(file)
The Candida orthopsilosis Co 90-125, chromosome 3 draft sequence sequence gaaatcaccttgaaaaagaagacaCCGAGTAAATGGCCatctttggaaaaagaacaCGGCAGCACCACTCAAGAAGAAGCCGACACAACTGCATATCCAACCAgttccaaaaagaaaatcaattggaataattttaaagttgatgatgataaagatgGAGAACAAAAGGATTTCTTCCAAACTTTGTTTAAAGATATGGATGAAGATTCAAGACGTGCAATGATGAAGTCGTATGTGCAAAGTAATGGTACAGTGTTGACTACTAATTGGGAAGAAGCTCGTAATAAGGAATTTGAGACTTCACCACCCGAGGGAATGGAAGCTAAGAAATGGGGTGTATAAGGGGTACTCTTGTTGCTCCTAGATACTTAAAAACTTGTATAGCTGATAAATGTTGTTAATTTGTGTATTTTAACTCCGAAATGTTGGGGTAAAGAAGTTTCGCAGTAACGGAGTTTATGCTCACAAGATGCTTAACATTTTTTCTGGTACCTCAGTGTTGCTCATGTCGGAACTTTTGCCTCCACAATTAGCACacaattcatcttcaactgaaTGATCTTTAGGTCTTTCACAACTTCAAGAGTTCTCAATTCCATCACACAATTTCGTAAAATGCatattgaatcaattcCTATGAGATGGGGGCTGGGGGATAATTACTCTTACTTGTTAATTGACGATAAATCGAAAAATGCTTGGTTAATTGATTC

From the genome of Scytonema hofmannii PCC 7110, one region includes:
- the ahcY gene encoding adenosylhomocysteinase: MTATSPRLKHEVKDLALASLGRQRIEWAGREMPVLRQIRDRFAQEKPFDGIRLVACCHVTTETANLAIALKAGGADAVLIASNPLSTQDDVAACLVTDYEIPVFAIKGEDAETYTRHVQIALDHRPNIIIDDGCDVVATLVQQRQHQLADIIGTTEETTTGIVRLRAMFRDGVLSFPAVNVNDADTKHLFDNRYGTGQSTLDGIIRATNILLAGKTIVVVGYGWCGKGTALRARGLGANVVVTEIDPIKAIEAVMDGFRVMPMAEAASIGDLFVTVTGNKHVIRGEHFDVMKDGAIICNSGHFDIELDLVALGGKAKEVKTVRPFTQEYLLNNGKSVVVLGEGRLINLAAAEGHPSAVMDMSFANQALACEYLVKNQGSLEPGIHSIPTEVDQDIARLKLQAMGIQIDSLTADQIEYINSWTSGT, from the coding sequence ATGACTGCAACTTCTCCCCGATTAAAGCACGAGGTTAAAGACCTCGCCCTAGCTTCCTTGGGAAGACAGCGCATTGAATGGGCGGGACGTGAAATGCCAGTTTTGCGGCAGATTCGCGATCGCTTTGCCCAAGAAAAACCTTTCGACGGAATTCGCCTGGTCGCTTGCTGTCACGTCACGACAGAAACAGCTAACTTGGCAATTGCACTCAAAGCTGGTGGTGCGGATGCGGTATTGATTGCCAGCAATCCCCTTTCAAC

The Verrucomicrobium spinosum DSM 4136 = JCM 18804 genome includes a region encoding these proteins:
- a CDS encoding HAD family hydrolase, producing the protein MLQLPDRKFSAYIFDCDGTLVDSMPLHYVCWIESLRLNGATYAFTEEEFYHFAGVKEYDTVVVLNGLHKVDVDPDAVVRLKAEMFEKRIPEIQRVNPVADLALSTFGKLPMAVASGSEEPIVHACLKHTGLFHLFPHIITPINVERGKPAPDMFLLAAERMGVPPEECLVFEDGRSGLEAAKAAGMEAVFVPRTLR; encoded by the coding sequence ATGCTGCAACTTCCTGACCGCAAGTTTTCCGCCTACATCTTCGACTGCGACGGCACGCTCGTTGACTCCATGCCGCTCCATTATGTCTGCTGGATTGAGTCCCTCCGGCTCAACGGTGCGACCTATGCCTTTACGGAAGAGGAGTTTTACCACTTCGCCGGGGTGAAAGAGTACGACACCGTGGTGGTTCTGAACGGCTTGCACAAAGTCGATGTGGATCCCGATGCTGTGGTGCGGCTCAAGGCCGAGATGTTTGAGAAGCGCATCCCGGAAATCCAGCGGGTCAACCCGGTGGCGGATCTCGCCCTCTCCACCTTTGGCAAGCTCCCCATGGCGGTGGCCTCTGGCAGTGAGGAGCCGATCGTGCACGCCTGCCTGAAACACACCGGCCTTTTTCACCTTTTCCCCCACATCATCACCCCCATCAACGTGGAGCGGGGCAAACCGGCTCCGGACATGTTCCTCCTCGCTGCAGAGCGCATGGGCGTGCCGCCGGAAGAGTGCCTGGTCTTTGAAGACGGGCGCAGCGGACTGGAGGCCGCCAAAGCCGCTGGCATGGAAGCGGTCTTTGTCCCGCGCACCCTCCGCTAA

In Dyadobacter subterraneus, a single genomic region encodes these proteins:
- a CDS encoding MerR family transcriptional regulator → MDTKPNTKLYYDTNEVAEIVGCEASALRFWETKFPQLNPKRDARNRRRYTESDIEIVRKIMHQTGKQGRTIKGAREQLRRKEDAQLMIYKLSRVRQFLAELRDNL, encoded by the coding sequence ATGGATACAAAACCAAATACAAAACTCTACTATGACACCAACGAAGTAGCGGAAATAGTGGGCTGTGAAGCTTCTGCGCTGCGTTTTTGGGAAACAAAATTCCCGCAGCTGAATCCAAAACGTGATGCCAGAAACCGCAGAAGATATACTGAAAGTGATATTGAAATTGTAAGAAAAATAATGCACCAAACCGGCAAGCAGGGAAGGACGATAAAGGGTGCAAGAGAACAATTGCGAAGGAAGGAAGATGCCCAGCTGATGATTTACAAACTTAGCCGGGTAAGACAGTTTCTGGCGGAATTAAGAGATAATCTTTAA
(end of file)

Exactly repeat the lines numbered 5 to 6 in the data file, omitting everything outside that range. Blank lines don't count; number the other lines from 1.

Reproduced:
- a CDS encoding HAD family hydrolase, producing the protein MLQLPDRKFSAYIFDCDGTLVDSMPLHYVCWIESLRLNGATYAFTEEEFYHFAGVKEYDTVVVLNGLHKVDVDPDAVVRLKAEMFEKRIPEIQRVNPVADLALSTFGKLPMAVASGSEEPIVHACLKHTGLFHLFPHIITPINVERGKPAPDMFLLAAERMGVPPEECLVFEDGRSGLEAAKAAGMEAVFVPRTLR; encoded by the coding sequence ATGCTGCAACTTCCTGACCGCAAGTTTTCCGCCTACATCTTCGACTGCGACGGCACGCTCGTTGACTCCATGCCGCTCCATTATGTCTGCTGGATTGAGTCCCTCCGGCTCAACGGTGCGACCTATGCCTTTACGGAAGAGGAGTTTTACCACTTCGCCGGGGTGAAAGAGTACGACACCGTGGTGGTTCTGAACGGCTTGCACAAAGTCGATGTGGATCCCGATGCTGTGGTGCGGCTCAAGGCCGAGATGTTTGAGAAGCGCATCCCGGAAATCCAGCGGGTCAACCCGGTGGCGGATCTCGCCCTCTCCACCTTTGGCAAGCTCCCCATGGCGGTGGCCTCTGGCAGTGAGGAGCCGATCGTGCACGCCTGCCTGAAACACACCGGCCTTTTTCACCTTTTCCCCCACATCATCACCCCCATCAACGTGGAGCGGGGCAAACCGGCTCCGGACATGTTCCTCCTCGCTGCAGAGCGCATGGGCGTGCCGCCGGAAGAGTGCCTGGTCTTTGAAGACGGGCGCAGCGGACTGGAGGCCGCCAAAGCCGCTGGCATGGAAGCGGTCTTTGTCCCGCGCACCCTCCGCTAA

In Dyadobacter subterraneus, a single genomic region encodes these proteins: